Paper bags and cardboard boxes, butchers’ paper and newsprint hats. Paper plates, papier mache and the versatile matchbox, boxes for packing and moving and play Visionaries like Gehry and Shigeru Ban use it for structure but, whether the blame rests with neat stacking Lego and Lincoln Logs or span-worthy Meccano, most of us don’t consider cardboard as a construction basic.
With around 85% recycled content typically found in corrugated card, the material offers sustainable credentials that many other product and building materials cannot match. Frank Gehry’s seminal 1969 Wiggle chair, featuring 60 layers of corrugated card “Edge Board” screwed into compression, is a plain sexy investigation of how to achieve strength and sculpture through the opposite layering of corrugations. Shigeru Ban’s equally groundbreaking use of cardboard structure in halls, office buildings and houses epitomizes economy in use and lifecycle, marrying the strength of the helically wound paper tube with simple, repeatable, affordable connection details. As the architect says, “I don’t like waste”.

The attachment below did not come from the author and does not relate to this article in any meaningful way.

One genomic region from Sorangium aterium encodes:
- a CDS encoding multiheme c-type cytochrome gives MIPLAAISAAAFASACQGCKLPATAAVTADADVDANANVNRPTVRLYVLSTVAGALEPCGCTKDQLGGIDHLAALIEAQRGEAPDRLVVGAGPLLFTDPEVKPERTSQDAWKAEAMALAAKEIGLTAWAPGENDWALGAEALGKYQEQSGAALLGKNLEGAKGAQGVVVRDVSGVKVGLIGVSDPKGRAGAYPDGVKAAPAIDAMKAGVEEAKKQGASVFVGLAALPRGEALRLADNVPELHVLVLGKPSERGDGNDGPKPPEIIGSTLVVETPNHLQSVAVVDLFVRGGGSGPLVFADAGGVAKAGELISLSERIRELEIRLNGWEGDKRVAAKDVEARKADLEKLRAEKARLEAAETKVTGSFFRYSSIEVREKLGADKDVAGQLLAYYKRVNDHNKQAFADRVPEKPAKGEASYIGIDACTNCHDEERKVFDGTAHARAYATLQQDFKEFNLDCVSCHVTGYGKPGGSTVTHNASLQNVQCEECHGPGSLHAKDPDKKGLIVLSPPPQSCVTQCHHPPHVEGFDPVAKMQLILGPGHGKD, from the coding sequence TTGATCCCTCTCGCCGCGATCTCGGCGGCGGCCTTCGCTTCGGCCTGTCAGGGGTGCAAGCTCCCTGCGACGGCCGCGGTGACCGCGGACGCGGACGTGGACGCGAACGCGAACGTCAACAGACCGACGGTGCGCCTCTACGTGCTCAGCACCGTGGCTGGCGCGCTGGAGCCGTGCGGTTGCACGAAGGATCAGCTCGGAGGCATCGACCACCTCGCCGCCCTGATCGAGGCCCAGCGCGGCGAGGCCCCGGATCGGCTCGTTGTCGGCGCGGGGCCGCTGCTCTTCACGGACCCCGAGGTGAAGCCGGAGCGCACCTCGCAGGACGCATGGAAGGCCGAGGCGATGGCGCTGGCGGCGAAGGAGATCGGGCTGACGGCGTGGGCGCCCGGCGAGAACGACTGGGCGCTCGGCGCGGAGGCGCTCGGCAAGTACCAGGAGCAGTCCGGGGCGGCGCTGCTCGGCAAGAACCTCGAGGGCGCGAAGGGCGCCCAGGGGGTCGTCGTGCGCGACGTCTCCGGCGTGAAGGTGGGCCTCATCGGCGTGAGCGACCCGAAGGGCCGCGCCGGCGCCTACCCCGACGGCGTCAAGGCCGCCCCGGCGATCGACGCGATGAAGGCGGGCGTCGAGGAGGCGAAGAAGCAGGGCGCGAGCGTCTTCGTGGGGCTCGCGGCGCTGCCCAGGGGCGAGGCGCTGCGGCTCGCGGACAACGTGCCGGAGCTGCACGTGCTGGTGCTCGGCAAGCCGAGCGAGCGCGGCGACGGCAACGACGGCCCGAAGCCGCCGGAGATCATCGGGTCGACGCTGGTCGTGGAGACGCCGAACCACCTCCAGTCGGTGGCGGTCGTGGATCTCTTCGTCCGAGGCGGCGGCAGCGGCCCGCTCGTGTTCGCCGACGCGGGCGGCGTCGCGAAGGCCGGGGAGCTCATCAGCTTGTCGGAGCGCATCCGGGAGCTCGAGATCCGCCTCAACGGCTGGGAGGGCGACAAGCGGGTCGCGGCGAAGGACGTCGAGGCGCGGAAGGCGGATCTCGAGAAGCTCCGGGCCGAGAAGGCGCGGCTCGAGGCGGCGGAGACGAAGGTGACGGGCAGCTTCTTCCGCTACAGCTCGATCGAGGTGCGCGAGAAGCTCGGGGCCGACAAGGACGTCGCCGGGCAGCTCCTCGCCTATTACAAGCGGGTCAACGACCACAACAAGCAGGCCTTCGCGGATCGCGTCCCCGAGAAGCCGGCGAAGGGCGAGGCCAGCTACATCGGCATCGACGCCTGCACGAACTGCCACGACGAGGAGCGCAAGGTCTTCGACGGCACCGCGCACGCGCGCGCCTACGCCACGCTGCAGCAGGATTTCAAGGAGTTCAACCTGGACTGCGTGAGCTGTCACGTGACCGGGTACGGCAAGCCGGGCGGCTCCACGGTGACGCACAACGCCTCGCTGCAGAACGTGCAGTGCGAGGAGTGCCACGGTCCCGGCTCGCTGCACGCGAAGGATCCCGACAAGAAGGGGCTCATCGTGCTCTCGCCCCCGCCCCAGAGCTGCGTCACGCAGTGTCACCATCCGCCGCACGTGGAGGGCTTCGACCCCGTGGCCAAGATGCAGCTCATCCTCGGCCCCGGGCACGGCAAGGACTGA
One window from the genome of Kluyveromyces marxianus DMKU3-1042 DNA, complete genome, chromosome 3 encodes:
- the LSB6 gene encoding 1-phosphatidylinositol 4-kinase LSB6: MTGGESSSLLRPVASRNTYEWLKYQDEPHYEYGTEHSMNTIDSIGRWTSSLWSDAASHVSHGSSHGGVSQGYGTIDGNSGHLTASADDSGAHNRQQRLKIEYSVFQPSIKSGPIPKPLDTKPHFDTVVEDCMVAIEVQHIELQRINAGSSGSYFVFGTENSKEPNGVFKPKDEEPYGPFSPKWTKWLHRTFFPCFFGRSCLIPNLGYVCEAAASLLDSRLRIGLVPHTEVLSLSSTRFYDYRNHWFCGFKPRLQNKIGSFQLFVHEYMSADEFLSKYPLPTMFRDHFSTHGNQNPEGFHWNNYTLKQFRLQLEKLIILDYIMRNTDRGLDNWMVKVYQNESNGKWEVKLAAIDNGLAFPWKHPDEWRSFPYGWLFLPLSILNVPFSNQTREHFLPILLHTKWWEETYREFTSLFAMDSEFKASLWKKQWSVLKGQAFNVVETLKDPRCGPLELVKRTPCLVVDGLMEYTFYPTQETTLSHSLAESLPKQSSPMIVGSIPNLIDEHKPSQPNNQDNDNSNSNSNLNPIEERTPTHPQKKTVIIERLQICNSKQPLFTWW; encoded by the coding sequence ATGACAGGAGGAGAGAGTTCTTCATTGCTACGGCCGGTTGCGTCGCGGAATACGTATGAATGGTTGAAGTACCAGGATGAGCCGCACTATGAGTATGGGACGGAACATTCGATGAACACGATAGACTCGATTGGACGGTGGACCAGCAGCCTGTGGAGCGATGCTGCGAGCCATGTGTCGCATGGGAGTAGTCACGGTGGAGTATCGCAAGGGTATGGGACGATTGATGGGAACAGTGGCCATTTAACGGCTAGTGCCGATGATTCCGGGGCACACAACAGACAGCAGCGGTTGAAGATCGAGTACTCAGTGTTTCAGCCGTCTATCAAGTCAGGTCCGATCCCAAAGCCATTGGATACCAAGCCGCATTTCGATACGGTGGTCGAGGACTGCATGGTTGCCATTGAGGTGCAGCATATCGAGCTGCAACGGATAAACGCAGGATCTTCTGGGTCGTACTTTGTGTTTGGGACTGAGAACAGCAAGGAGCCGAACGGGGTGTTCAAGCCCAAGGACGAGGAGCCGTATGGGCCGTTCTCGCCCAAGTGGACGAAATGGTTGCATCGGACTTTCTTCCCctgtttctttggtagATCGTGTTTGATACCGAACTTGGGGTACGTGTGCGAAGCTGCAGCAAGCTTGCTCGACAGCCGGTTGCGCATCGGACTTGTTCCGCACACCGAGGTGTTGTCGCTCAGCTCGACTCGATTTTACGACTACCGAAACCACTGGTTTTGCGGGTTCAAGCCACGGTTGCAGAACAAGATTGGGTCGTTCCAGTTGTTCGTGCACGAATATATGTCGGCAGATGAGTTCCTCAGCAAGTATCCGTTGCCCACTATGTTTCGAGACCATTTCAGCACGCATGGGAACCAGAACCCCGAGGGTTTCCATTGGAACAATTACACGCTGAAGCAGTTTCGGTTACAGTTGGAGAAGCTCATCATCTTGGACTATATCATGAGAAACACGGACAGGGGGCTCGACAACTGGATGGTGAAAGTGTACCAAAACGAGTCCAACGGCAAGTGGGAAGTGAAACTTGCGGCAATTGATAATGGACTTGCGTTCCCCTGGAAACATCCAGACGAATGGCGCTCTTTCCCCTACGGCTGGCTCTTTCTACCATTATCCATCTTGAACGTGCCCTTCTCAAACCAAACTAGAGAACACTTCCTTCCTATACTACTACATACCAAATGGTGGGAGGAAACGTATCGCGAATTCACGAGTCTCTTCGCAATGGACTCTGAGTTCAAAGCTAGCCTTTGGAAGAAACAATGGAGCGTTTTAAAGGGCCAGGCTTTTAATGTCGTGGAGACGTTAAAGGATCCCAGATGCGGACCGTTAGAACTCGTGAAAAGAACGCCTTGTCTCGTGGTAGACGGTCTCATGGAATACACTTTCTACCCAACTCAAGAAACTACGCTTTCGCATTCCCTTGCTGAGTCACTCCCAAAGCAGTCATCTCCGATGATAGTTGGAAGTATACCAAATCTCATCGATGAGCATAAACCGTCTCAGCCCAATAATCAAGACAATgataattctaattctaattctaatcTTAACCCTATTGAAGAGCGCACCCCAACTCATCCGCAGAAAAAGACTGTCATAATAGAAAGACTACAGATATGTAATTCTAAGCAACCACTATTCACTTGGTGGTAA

Online a smattering of origami-based modules demonstrates all manner of flat packing structure. Bloxes, flat packed card blocks that interlock for DIY internal walls and structures. Swiss architect Nicola Enrico Staubli and his free, downloadable Foldschool designs. Eschewing the asymmetrical fold for the uniform concertina, the patented Liquid Cardboard creations of US-based Cardboard Designs are poetic and “freely transforming” vessels.
More pedestrian in form but super useful, compressed paper panel materials like Paperstone and EcoTop provide a paper-based replacement for pulp boards like MDF, utilizing the density and strength of papers en mass.
The ultimate in DIY cardboard emersion and superior acoustics has to be Mafoombey, a corrugated space both poetic and functional, designed for listening to music as part of the Finnish Habitare Fair 2005 by students Martti Kalliala and Esa Ruskeepää. In awarding Mafoombey first prize Jasper Morrison commended the design for simply “turning the humble material of cardboard into something so wonderful”.